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THE VOICE OF INTERNATIONAL LITHUANIA

24 August 2017
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The Litvaks (Lithuanian Jews)
and their formidable position
in world history
By Aage Myhre
Editor-in-Cief

I have on various occasions, in several countries, asked people if they know of the Litvaks (Lithuanian Jews) and their special place in world history and in many of today's countries and societies around the world. The answer is usually negative, which has puzzled me – in view of the unprecedented and exceptional role the Litvaks have had within a very wide range of fields, in politics, economics, business and science, to prominent roles in music, movies and many other cultural fields.

Go to our SECTION 9 to read more Litvak stories ...
Litvak fiddler in
Vilnius Old Town
The Litvaks
Jews trace their origins in Lithuania back to the days of Grand Duke Gediminas in the early 14th century, and by the late 15th century there were already thriving Jewish communities here. In time, Vilnius became known as the "Jerusalem of the North," a centre of Jewish religious learning. The Jews of Lithuania lived an intense Jewish life, and their role and influence in the major Jewish political and cultural movements were far greater than their numbers would have suggested. Vilnius became a prominent international, intellectual centre. Here there were once as many synagogues (totally 96) as churches—including the Great Synagogue, built in 1573, a vast complex of prayer spaces and schools.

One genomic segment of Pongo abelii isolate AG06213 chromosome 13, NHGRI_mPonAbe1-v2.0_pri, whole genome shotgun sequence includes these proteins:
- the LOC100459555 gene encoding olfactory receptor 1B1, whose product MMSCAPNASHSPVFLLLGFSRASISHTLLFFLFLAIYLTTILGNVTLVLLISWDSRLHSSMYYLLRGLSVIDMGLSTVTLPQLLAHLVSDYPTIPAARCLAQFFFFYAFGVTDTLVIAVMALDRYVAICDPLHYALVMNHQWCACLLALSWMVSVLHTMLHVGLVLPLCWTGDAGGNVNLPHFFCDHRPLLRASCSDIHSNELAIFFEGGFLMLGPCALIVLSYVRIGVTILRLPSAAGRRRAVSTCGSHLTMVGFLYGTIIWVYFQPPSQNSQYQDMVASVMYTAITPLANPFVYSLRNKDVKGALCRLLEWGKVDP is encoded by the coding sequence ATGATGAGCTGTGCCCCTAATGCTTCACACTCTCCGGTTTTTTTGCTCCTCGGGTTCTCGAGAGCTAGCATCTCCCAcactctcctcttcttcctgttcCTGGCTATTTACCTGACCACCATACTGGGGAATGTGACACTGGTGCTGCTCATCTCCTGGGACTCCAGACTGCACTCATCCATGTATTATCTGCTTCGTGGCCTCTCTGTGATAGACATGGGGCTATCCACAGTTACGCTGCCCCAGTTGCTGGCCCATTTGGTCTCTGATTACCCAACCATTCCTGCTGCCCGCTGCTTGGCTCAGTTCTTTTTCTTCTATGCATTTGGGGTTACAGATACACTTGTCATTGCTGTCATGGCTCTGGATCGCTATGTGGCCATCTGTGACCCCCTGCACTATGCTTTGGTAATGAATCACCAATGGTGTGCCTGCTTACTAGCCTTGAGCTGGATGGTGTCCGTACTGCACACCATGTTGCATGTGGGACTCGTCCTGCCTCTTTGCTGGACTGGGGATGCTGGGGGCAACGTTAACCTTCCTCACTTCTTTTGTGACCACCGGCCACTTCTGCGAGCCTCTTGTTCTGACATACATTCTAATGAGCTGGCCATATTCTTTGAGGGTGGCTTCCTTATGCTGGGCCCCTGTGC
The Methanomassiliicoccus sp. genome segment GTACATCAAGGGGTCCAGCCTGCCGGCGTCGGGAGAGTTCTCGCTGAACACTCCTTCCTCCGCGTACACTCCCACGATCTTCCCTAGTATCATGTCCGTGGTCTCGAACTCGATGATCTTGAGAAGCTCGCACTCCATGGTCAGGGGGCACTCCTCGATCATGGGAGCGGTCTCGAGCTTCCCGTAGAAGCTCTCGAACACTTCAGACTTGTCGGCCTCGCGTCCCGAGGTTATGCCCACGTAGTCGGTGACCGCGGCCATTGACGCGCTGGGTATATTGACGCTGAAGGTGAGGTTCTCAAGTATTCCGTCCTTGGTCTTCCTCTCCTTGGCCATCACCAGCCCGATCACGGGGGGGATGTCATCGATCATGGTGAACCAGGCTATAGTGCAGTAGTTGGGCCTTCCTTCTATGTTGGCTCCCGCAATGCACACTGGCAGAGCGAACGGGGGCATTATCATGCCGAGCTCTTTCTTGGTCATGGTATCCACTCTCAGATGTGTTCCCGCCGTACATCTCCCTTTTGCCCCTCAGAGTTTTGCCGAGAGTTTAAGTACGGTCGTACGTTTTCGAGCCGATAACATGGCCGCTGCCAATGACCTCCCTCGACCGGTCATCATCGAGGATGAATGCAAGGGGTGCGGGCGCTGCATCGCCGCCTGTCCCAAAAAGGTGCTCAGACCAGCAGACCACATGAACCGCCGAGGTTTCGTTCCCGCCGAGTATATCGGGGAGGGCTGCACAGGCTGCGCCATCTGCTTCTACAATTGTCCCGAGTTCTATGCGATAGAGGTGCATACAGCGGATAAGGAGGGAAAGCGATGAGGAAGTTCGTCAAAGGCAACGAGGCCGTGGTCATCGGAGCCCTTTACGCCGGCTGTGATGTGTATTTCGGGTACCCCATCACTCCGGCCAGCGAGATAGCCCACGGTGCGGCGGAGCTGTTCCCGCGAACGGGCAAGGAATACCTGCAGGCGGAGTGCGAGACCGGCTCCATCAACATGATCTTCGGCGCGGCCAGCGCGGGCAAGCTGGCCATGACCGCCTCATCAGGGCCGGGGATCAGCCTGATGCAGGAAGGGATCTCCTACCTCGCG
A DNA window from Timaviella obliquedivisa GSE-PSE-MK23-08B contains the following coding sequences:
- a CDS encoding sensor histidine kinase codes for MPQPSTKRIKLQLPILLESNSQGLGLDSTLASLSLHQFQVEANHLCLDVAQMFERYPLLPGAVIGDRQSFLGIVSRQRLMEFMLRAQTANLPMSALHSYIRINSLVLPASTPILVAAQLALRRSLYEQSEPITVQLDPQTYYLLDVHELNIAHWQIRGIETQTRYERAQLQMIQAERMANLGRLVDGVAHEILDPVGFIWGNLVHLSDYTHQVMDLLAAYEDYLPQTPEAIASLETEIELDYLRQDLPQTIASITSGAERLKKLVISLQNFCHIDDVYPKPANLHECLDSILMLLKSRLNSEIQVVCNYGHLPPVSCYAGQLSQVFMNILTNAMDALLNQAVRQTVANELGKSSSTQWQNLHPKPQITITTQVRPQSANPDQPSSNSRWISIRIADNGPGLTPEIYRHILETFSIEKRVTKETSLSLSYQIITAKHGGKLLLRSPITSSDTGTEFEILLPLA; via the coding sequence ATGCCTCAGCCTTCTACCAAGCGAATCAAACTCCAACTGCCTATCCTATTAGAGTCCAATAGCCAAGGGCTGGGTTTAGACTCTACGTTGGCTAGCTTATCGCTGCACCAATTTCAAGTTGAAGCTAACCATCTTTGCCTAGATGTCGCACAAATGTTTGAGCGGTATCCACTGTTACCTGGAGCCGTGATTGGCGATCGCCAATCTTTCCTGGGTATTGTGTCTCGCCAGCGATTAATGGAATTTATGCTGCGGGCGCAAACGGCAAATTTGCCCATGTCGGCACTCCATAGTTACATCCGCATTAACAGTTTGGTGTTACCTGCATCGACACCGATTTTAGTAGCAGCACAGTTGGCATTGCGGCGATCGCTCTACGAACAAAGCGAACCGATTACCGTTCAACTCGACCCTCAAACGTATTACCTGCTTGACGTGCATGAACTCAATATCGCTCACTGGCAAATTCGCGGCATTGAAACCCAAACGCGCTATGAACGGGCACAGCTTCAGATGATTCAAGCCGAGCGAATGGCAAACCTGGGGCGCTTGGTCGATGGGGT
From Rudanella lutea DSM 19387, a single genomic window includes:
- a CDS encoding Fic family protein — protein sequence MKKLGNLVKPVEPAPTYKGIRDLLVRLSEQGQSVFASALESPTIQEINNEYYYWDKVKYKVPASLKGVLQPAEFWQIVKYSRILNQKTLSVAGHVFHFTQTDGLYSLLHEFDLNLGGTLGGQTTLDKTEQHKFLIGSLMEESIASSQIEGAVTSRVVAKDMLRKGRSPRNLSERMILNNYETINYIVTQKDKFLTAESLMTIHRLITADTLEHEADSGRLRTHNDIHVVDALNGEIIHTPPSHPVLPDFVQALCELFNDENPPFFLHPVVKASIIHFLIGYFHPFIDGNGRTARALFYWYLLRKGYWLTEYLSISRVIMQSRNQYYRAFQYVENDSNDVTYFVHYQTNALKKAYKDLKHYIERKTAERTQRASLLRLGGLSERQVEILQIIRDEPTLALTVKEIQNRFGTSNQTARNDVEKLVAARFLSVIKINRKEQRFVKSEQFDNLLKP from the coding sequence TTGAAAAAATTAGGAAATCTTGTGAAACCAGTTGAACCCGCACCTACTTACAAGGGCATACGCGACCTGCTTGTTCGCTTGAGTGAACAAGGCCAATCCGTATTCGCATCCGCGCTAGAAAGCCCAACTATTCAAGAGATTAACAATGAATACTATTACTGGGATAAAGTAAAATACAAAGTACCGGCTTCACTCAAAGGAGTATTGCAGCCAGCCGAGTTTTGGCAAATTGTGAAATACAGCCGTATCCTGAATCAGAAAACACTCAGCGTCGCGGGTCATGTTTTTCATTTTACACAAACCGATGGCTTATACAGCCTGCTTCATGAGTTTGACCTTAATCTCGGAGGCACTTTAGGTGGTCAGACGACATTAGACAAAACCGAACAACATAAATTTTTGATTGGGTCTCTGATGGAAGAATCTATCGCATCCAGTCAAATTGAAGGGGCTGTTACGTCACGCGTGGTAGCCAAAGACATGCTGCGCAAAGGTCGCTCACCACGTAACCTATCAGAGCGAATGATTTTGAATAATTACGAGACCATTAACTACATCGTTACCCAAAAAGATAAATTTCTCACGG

Vilnius was like
a Mediterranean city
EMMANUEL ZINGERIS: “Vilnius was like a Mediterranean city. Lithuania before Holocaust was a society of love, full of colourful life and warm interaction between people. Imagine that here, in the street we are sitting, the windows would now be open, the mothers would be shouting to their children, and the street would be filled with joyful people discussing, singing, reading and mingling in a happy crowd of friends, colleagues and visitors.”
THE GAON (Wisest Rabbi) of Vilna.
Rabbi Eliyahu of Vilna was born in Vilnius in 1720 and died in 1797.
“If you seek wisdom,
Vilnius is the place to go”
Before WWII there was a saying among European Jews: if you are keen on earning money, go to Lodz; if you seek wisdom, Vilnius is the place to go. “I live in this city with a feeling that it does not belong to me and that I have only come here for a visit – as a human being, a poet and a Lithuanian. In this respect Vilnius could be compared only to Jerusalem. Only Jerusalem is the city of God, whereas Vilnius is the city of a dream. Trivial as it might seem, it was founded after Gediminas has a dream. It’s as if Vilnius was not created by man – you have the feeling that Vilnius has risen from the ground, from the confluence of the rivers, from the landscape – it rises on its own, possibly with some support by man. It is also in the details that the beauty of Vilnius lies. On the one hand, the Vilnius of the dream lets its citizens merely touch it; on the other hand, Vilnius sucks them in and swallows them”
Kovno Chief Rabbi Yitzchak
Elchanan Spector (1817-1896),
served as chief rabbi of Kovno, the
most prominent rabbinical position
at the height of 19th century